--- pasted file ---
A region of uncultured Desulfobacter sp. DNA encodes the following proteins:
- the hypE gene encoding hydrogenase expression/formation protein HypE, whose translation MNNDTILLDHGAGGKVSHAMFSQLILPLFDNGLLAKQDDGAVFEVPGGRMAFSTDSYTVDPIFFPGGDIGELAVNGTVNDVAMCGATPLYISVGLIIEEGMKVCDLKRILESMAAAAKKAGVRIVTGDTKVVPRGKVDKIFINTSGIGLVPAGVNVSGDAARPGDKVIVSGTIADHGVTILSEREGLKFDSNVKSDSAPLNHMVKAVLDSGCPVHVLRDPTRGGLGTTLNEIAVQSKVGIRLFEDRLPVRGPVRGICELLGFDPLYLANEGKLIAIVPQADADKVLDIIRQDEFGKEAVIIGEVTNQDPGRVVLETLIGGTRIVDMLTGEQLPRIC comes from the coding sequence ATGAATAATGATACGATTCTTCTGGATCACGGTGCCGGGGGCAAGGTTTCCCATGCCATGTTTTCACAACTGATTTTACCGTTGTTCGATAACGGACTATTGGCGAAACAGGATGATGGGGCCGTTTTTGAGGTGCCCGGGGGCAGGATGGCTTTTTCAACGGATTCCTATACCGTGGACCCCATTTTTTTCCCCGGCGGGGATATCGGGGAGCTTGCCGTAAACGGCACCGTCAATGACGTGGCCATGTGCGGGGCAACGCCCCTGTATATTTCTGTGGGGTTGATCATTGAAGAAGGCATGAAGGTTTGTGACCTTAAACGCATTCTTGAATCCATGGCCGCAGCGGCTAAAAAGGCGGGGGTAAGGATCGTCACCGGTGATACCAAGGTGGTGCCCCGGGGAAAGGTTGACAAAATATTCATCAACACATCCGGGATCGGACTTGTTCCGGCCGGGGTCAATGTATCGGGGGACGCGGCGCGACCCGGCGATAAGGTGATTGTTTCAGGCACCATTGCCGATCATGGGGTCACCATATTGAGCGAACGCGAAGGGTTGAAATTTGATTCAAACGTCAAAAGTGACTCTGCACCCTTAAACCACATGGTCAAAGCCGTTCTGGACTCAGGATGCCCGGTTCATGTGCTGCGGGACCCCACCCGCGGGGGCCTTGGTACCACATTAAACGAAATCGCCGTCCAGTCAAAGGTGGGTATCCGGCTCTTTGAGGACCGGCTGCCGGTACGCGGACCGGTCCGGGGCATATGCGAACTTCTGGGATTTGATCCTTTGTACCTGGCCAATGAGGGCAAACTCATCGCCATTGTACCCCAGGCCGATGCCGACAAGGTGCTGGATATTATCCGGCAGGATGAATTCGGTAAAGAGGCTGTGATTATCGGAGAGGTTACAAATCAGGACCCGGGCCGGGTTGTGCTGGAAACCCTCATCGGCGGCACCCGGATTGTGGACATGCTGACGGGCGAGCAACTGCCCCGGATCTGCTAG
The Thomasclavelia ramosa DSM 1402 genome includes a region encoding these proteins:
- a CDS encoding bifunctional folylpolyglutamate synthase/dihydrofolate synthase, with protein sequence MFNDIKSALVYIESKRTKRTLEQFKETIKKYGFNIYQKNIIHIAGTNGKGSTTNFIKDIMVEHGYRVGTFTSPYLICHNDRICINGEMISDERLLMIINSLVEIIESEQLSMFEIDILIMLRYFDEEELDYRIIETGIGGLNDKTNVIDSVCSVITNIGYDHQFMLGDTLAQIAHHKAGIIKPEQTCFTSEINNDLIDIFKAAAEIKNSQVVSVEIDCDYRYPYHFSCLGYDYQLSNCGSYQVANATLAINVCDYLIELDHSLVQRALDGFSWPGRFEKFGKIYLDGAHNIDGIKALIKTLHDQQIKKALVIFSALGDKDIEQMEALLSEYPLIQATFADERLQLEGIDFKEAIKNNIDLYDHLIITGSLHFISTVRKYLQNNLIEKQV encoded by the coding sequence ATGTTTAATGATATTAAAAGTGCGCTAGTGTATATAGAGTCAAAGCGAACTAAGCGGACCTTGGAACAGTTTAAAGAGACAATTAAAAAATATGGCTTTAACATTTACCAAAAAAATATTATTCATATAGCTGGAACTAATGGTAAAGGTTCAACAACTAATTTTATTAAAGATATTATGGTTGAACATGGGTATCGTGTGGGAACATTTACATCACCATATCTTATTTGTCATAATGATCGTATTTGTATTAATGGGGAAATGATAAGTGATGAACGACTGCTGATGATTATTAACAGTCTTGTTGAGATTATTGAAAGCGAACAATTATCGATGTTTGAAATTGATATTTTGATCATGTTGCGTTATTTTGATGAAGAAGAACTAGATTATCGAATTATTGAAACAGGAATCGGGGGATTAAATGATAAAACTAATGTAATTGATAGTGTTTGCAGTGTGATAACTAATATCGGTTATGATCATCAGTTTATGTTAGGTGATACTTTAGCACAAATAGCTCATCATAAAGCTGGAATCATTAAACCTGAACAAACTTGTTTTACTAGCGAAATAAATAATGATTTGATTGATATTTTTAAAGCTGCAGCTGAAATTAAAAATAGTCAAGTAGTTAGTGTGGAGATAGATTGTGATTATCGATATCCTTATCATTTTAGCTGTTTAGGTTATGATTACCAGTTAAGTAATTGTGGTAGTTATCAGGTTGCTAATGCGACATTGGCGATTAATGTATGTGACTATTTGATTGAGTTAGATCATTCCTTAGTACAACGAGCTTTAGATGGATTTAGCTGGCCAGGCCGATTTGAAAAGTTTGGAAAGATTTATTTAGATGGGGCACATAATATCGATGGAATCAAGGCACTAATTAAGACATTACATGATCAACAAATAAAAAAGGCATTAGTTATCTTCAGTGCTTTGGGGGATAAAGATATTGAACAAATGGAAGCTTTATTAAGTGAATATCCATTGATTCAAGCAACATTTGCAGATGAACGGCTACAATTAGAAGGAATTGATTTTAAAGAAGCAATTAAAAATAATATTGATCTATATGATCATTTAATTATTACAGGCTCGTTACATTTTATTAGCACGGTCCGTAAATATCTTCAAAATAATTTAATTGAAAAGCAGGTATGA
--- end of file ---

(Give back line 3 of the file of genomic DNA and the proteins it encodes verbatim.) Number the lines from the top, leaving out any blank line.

The Thomasclavelia ramosa DSM 1402 genome includes a region encoding these proteins: